Orkney and Shetland MP, Alistair Carmichael, has today called on the government to “grasp the thistle” and review remuneration for Post Office subpostmasters and subpostmistresses. Speaking in an Urgent Question on bonuses paid to Post Office senior management, Mr Carmichael called for a cap in the gap between senior executive pay and remuneration for subpostmasters and subpostmistresses, to address growing concerns about the viability of smaller Post Offices.
Mr Carmichael said:
“It is surely apparent that the culture within the Post Office which allowed people at the top to spend millions of pounds of taxpayers’ money to pursue an indefensible case has not changed, and while of course the victims of Horizon will be angry, so too will the thousands of subpostmasters and subpostmistresses across the country whose remuneration package is wholly inadequate.
“So here is an idea: why not set a cap on the maximum gap between the money paid to the subpostmasters and subpostmistresses delivering the service that the public rely on, and that paid to the Chief Executive?”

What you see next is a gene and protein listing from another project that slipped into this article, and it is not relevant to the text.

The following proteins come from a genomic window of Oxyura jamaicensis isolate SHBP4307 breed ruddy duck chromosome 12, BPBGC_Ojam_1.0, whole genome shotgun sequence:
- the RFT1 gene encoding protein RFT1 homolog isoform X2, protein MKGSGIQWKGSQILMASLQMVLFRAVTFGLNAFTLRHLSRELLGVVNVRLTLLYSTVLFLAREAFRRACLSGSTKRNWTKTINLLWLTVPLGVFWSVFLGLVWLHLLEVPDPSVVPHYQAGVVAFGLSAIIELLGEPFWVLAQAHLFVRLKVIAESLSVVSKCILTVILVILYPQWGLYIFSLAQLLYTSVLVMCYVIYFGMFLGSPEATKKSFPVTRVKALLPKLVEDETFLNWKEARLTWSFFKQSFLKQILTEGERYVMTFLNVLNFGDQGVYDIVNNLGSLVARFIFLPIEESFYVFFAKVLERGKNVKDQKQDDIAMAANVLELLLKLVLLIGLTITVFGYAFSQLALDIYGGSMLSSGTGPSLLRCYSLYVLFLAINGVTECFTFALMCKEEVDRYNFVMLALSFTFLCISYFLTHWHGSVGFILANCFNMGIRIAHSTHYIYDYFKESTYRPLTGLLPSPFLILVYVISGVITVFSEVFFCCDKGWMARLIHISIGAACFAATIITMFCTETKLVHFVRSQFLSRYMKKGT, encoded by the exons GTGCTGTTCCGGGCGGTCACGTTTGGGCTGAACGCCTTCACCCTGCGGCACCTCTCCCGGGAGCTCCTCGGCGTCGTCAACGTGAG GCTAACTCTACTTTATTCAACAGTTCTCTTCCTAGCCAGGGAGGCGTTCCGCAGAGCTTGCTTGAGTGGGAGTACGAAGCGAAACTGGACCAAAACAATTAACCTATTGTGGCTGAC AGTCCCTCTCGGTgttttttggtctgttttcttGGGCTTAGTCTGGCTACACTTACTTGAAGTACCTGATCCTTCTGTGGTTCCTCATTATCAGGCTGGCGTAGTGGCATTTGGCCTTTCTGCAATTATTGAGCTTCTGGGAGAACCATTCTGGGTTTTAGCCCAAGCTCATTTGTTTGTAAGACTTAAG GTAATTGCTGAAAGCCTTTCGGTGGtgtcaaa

Responding, the Parliamentary Under-Secretary of State for Enterprise and Markets, Kevin Hollinrake MP said:
“I’m very happy to have further discussions with him. We want to make sure we have a sustainable network and it must be the case therefore that postmasters can run sustainable businesses. It is the nature of things that there has been a reduction in mail volumes and the frequency which any of us use Post Offices for different reasons. It is more difficult to be a postmaster today than it was a decade ago for example, but we are keen to ensure that there is a sustainable future for the network and the individual businesses that make up that network.”
Reacting after the exchange Mr Carmichael said:
“The minister is right – it is more difficult for local Post Offices to remain viable, particularly in rural and island communities. That is exactly why it is so important that the government grasps the thistle and ensures that pay for subpostmasters and subpostmistresses is enough to keep them operating for the years to come.
“As a publicly-owned company this is not a matter that can simply be left to the market. The number of people using Post Offices may be smaller than in the past but they remain essential services – the government must play its role.”